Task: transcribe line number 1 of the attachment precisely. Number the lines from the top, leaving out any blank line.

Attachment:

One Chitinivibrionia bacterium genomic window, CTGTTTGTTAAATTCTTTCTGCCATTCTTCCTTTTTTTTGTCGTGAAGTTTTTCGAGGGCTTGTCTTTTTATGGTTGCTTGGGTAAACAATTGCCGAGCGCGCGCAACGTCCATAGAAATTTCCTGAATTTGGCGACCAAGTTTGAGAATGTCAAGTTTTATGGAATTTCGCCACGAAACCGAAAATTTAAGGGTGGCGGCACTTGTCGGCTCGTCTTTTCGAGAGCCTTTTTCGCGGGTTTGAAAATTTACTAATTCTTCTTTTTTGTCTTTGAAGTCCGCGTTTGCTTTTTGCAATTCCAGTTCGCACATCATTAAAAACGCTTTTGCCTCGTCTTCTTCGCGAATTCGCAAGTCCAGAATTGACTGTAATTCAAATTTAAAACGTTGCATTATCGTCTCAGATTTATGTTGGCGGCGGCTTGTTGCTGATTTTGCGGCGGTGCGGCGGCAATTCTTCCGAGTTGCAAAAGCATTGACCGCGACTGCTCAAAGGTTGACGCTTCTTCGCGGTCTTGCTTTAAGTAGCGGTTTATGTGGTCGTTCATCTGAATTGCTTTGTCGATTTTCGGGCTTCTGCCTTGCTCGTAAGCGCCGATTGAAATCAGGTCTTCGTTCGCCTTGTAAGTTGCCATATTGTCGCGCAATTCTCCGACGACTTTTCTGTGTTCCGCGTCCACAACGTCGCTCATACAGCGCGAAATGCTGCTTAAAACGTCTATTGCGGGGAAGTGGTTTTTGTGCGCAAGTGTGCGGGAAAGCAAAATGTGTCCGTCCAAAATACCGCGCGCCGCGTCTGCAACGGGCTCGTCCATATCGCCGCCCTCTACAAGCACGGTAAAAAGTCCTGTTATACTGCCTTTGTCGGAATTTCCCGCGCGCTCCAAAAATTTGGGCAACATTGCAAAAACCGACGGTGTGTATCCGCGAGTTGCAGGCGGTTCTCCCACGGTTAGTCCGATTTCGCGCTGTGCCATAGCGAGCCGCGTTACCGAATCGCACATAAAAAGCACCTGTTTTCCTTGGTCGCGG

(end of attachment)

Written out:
One Chitinivibrionia bacterium genomic window, CTGTTTGTTAAATTCTTTCTGCCATTCTTCCTTTTTTTTGTCGTGAAGTTTTTCGAGGGCTTGTCTTTTTATGGTTGCTTGGGTAAACAATTGCCGAGCGCGCGCAACGTCCATAGAAATTTCCTGAATTTGGCGACCAAGTTTGAGAATGTCAAGTTTTATGGAATTTCGCCACGAAACCGAAAATTTAAGGGTGGCGGCACTTGTCGGCTCGTCTTTTCGAGAGCCTTTTTCGCGGGTTTGAAAATTTACTAATTCTTCTTTTTTGTCTTTGAAGTCCGCGTTTGCTTTTTGCAATTCCAGTTCGCACATCATTAAAAACGCTTTTGCCTCGTCTTCTTCGCGAATTCGCAAGTCCAGAATTGACTGTAATTCAAATTTAAAACGTTGCATTATCGTCTCAGATTTATGTTGGCGGCGGCTTGTTGCTGATTTTGCGGCGGTGCGGCGGCAATTCTTCCGAGTTGCAAAAGCATTGACCGCGACTGCTCAAAGGTTGACGCTTCTTCGCGGTCTTGCTTTAAGTAGCGGTTTATGTGGTCGTTCATCTGAATTGCTTTGTCGATTTTCGGGCTTCTGCCTTGCTCGTAAGCGCCGATTGAAATCAGGTCTTCGTTCGCCTTGTAAGTTGCCATATTGTCGCGCAATTCTCCGACGACTTTTCTGTGTTCCGCGTCCACAACGTCGCTCATACAGCGCGAAATGCTGCTTAAAACGTCTATTGCGGGGAAGTGGTTTTTGTGCGCAAGTGTGCGGGAAAGCAAAATGTGTCCGTCCAAAATACCGCGCGCCGCGTCTGCAACGGGCTCGTCCATATCGCCGCCCTCTACAAGCACGGTAAAAAGTCCTGTTATACTGCCTTTGTCGGAATTTCCCGCGCGCTCCAAAAATTTGGGCAACATTGCAAAAACCGACGGTGTGTATCCGCGAGTTGCAGGCGGTTCTCCCACGGTTAGTCCGATTTCGCGCTGTGCCATAGCGAGCCGCGTTACCGAATCGCACATAAAAAGCACCTGTTTTCCTTGGTCGCGG